Despite the US President's offhanded remarks about financial risk in another corner of the world, risk trends were still generally pointing higher this past session. That said, there wasn't a particular robust foundation for this view that should give us comfort in projecting a sustainable trend. For one, there was no systemic improvement in the fundamental backdrop that could tap a well of underexposed speculative funds. The US and China talking with a $200 billion tariff upgrade paused or emerging market contagion temporarily off the top headlines is not a material improvement in the forecast. It is the (temporary) absence of even more fundamental trouble. Nevertheless, some of the most high-profile speculative benchmarks of late enjoyed an impressive performance. US equity indices earned the most favorable performance. The speculative-favorite S&P 500 and Nasdaq gapped higher as did the blue-chip Dow. Follow through would still be a tall task, but there was no denying the performance Thursday. Another prominent performance was put up by the EEM emerging market ETF. A measure for one of the worst performing asset classes, the benchmark forged another strong rally this past session to move back above the mark that signifies the '20 percent off highs' level. That is very little conciliation to actual performance. Heading into these final hours of the trading week, it is important to thoroughly evaluate conviction in any risky exposure held over the weekend. A lot can happen in two days - particularly bad news.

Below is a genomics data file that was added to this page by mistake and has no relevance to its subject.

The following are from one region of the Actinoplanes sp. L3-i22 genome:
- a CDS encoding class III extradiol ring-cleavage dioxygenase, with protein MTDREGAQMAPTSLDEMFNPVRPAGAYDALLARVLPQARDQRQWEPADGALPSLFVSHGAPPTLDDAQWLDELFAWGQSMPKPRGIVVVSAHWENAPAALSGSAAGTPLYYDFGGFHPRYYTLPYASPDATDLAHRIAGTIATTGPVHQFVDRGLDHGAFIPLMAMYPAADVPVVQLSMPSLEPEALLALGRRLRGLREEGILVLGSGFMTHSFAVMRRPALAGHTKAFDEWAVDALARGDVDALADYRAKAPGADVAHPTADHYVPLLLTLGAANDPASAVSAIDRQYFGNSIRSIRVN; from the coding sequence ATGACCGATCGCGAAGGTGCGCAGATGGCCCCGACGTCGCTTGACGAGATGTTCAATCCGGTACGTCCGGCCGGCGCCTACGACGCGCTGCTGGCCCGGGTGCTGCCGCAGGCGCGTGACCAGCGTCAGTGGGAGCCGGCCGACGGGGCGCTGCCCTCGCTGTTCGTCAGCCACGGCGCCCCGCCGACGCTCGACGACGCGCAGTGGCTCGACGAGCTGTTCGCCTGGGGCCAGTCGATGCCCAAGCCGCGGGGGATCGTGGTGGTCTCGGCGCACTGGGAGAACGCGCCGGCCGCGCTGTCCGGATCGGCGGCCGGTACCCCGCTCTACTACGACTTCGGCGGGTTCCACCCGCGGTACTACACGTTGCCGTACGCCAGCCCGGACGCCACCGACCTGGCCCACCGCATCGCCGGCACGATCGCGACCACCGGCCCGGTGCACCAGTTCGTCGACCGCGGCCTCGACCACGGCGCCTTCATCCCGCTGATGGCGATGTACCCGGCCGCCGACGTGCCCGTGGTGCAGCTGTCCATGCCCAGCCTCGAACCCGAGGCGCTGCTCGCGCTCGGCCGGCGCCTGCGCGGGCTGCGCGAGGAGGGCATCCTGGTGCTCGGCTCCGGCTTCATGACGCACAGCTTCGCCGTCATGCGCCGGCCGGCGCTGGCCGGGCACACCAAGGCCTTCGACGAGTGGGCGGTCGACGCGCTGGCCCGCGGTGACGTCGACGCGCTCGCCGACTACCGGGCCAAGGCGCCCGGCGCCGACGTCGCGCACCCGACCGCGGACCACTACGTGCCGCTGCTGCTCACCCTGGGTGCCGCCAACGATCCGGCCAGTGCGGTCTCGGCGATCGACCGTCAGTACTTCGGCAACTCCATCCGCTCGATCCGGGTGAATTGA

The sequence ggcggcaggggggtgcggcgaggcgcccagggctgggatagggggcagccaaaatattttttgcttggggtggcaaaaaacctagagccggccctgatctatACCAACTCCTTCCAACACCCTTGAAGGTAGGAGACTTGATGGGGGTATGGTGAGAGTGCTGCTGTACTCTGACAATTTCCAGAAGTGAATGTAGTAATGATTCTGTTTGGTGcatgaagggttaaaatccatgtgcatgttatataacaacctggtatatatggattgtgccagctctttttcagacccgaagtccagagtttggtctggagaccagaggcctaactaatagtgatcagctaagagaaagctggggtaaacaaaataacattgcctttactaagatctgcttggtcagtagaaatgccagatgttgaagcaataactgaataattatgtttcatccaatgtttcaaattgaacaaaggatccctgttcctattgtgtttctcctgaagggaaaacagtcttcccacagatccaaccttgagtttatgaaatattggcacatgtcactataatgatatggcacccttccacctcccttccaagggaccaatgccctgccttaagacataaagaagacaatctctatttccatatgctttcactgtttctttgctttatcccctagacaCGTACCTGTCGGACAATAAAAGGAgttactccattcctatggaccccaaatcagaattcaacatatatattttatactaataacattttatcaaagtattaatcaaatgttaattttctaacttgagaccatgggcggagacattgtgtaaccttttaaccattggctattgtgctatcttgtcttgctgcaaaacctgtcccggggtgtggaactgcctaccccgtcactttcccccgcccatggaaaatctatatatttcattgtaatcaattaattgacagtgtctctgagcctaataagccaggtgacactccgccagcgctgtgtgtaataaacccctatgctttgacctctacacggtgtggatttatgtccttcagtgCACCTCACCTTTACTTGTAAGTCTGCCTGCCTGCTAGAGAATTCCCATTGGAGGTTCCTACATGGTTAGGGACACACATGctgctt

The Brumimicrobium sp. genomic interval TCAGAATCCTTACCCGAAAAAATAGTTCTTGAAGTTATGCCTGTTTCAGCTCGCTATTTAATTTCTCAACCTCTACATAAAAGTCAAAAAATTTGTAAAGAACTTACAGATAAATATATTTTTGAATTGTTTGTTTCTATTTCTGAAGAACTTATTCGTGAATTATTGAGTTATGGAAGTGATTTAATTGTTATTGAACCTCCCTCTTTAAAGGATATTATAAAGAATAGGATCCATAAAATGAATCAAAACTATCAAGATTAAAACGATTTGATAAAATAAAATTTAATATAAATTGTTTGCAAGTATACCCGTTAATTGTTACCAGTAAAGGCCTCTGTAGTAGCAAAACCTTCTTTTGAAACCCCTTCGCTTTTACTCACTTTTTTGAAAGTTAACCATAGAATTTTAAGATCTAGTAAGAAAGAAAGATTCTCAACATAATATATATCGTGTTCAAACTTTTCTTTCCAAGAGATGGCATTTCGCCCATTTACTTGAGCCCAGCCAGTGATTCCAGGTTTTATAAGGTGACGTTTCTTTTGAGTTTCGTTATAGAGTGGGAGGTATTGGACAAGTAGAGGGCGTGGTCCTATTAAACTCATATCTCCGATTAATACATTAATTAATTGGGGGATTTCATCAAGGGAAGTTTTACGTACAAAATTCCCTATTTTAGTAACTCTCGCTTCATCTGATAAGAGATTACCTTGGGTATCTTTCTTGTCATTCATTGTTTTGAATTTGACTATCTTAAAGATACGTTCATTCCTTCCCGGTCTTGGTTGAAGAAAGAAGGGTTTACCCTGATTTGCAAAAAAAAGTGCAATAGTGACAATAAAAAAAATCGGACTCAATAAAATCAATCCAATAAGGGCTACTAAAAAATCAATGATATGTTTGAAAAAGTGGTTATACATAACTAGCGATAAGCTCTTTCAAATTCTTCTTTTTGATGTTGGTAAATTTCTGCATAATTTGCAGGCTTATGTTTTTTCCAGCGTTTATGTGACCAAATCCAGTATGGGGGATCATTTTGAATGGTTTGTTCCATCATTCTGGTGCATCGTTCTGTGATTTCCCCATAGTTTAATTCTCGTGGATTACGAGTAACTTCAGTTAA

Both the ECB and BoE Offer a Hawkish Hold But Euro and Pound are On Different Paths